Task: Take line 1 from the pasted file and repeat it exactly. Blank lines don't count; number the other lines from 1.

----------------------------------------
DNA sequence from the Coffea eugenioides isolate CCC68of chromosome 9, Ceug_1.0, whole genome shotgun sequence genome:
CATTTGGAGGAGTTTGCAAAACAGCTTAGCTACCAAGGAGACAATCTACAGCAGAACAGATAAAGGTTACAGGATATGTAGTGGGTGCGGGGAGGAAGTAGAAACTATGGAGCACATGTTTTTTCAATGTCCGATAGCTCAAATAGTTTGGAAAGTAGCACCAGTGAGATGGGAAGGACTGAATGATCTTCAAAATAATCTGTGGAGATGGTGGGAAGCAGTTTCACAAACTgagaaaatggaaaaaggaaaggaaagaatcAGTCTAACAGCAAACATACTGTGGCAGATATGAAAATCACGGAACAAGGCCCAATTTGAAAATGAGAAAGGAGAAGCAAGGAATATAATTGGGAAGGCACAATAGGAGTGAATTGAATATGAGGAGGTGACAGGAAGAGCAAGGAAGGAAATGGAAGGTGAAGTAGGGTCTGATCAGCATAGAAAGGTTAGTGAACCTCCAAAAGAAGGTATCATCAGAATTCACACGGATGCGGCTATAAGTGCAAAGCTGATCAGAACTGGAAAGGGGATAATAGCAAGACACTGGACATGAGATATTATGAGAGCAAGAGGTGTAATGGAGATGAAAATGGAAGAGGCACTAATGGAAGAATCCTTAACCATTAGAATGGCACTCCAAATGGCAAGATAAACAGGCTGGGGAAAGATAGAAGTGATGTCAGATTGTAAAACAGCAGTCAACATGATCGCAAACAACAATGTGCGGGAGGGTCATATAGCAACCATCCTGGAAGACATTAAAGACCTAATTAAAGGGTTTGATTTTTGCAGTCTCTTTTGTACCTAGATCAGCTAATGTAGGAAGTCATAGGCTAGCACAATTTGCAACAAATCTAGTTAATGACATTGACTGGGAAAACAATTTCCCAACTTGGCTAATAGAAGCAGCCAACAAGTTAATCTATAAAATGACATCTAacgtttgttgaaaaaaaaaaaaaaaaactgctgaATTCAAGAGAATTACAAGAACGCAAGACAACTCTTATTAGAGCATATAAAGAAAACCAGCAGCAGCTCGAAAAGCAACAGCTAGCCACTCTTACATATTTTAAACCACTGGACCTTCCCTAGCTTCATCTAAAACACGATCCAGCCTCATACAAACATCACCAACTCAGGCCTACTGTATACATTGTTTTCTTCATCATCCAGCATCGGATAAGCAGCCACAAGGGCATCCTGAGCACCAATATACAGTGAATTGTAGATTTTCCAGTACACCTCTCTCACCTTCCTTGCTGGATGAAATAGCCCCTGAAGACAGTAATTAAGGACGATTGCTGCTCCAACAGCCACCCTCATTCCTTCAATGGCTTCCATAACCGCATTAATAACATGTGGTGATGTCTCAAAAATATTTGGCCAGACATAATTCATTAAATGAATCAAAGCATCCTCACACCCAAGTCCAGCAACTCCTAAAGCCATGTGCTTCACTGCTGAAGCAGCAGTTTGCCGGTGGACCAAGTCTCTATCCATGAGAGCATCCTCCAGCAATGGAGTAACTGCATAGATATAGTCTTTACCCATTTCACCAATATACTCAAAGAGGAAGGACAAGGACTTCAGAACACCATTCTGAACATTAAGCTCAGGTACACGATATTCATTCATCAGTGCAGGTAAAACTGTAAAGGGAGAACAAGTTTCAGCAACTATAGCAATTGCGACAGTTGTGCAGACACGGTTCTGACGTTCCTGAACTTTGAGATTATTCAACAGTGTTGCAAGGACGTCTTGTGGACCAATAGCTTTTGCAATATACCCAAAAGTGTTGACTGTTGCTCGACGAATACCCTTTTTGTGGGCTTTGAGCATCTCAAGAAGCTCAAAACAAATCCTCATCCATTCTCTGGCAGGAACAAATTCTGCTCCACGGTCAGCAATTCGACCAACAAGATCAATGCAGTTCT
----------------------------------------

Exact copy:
DNA sequence from the Coffea eugenioides isolate CCC68of chromosome 9, Ceug_1.0, whole genome shotgun sequence genome: